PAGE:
Security fatigue, with businesses and individuals getting tired of threat after threat being publicised, has long been a concern for the whole industry. ‘There’s no silver bullet for it,’ says Whitmore. Picture: Eduardo Parra/Europa Press via Getty

“We want to empower organisations to make it much easier to do that. Understanding the process of responsible vulnerability and disclosure is important, but from a response perspective organisations want to know how to respond most quickly and effectively.”

Whitmore’s group is identifying the organisations that did the best job of locating the vulnerability and those who responded in the best manner. The CSRB will use this information to work out what strategies can be combined and deployed to protect more organisations in future.

It’s worthwhile work, but is a story that is difficult for the cybersecurity community to keep telling. Security fatigue, with businesses and individuals getting tired of threat after threat being publicised, has long been a concern for the whole industry.

“There’s no silver bullet for it,” Whitmore said. “The theme I look for is to try to simplify the problem. In terms of communication, it has to be made relevant who you are speaking to, understanding what challenge they have and explaining the impact it can have on them.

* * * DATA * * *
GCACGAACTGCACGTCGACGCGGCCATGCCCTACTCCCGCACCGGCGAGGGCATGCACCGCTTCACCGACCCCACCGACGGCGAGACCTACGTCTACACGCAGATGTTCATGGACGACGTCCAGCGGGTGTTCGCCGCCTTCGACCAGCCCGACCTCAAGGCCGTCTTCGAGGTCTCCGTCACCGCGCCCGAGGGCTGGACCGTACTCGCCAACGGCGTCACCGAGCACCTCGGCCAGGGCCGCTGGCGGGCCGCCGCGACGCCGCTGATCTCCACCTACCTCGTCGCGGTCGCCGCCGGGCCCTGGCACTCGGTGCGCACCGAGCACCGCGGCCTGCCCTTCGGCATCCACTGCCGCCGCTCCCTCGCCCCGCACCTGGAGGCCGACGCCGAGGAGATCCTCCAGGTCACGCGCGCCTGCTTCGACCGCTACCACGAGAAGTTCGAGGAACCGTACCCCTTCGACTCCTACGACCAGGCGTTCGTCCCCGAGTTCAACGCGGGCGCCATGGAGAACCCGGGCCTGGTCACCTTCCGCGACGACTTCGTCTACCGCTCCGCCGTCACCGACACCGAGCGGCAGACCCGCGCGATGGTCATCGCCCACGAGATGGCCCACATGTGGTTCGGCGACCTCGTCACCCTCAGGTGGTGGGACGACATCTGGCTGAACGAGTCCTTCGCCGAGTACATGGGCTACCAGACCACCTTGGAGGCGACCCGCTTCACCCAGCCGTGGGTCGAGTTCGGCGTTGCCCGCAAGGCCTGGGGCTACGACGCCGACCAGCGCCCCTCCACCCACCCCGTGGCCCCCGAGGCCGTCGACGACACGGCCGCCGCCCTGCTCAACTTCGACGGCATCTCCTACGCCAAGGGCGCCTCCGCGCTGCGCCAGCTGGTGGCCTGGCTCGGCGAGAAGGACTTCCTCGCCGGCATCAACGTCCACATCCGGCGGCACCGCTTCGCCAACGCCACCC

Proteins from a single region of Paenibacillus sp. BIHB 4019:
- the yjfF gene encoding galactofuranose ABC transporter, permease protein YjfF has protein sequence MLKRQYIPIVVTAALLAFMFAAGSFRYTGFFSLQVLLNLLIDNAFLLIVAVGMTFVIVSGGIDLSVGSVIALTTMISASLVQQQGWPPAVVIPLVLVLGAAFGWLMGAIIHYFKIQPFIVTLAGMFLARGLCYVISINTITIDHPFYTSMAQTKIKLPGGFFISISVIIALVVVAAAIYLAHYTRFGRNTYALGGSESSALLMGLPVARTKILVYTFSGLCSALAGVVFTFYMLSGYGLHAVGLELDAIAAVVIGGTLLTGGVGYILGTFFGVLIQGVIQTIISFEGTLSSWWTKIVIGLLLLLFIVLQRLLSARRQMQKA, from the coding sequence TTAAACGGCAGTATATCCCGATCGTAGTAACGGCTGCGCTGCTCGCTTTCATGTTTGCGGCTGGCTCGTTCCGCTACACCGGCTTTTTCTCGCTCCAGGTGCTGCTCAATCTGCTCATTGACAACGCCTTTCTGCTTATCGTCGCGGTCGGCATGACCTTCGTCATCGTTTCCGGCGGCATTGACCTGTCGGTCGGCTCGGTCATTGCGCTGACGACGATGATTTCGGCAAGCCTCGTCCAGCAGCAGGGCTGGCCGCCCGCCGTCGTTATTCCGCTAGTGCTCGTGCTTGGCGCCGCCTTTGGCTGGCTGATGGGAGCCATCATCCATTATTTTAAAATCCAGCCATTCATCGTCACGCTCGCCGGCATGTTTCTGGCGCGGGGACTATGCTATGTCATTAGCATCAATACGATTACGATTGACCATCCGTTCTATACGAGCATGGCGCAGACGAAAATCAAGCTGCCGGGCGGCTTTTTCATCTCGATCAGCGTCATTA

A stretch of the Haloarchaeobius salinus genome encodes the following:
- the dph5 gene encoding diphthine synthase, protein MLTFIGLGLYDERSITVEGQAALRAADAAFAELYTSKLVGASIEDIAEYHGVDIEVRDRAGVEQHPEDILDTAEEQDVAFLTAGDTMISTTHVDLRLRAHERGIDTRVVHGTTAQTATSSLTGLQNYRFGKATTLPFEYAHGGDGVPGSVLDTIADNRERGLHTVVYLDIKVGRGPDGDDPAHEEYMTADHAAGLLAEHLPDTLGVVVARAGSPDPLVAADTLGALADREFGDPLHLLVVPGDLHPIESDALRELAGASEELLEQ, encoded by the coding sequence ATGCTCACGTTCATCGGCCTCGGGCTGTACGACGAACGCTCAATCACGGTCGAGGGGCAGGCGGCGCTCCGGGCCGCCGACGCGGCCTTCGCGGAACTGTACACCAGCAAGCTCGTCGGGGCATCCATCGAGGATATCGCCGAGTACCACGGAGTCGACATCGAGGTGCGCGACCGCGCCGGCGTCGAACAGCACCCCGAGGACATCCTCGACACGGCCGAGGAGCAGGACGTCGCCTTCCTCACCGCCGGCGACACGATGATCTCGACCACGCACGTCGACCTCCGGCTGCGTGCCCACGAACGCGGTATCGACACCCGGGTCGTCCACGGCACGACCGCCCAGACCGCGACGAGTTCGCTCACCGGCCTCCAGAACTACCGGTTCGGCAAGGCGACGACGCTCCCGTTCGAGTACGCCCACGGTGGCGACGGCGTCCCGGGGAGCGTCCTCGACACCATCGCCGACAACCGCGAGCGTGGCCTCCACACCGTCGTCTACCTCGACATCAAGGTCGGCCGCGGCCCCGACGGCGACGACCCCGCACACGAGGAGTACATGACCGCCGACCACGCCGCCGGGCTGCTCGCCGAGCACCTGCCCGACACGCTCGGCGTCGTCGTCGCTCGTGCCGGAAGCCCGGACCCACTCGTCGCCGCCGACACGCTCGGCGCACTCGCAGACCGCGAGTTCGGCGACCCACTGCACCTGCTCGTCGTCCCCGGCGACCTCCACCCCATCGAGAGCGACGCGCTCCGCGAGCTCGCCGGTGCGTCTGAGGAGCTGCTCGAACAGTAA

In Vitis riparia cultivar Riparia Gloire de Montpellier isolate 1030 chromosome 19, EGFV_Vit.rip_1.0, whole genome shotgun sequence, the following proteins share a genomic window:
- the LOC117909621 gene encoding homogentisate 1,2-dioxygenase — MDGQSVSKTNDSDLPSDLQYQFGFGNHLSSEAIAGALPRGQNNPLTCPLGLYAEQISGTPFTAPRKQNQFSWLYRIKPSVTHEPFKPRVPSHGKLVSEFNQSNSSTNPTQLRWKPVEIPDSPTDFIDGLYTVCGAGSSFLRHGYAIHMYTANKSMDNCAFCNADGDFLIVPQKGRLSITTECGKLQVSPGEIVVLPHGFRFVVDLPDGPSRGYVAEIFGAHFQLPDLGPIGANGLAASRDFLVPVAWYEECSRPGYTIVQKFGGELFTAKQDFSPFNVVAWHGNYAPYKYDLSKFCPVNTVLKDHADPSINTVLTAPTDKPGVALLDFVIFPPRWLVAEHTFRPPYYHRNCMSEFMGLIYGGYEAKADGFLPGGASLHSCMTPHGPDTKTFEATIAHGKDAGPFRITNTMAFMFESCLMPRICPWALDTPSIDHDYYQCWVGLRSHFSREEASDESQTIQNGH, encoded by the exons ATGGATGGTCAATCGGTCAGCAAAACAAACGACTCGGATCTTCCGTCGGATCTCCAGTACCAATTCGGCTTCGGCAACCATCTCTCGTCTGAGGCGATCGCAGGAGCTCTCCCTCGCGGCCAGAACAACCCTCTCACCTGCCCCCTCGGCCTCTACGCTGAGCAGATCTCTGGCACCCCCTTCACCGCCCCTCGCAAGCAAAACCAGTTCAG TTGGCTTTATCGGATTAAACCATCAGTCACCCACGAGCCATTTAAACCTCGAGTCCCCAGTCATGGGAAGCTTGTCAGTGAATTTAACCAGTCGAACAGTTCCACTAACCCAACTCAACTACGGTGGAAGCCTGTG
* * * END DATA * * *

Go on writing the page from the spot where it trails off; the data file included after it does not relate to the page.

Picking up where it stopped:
“The biggest challenge clients have today is that there are so many solutions out there that it becomes complex to integrate them and get answers quickly. Today, all the organisations we work with want us to come in, provide them with answers as quickly as possible, but do it in a way that optimises their spending going forward.”

The EMEA region has become a major focus for Whitmore, despite Unit 42 only being a year old. When she sat down with me, she was on a fortnight tour of Palo Alto’s key locations in this area.

“There are so many countries across the region. We initially focused on Britain and Ireland, France, Germany and the UAE. We’ll soon be expanding to France, Benelux and the Nordics. I see us growing quite a bit and we’ve seen a tremendous amount of demand already just in the short time we’ve been in the region,” she said.

“The problems are pervasive everywhere. I’ve been building teams in Europe for the past 12 years across every company I have worked with. Relative to the North American teams, the European teams are as big, if not bigger. It’s a dynamic environment. Every country is different, so we are always keeping our eyes and ears open.”

The outlook

Whitmore has a surprisingly upbeat tone for someone who has to deal with some of the darkest challenges on the web on a daily basis, and has done so for 20 years. She attributes this to her belief that she goes to bed very night knowing she has done some good. Experience helps strengthen her resolve, too.

“When looking forward, it’s always a good idea to look back first. Over the past few years, we’ve seen that ransomware attackers have become more professional. In particular, they took the time with the pandemic to regroup . . . We’ve seen this with the escalating conflict between Anonymous and Conti.”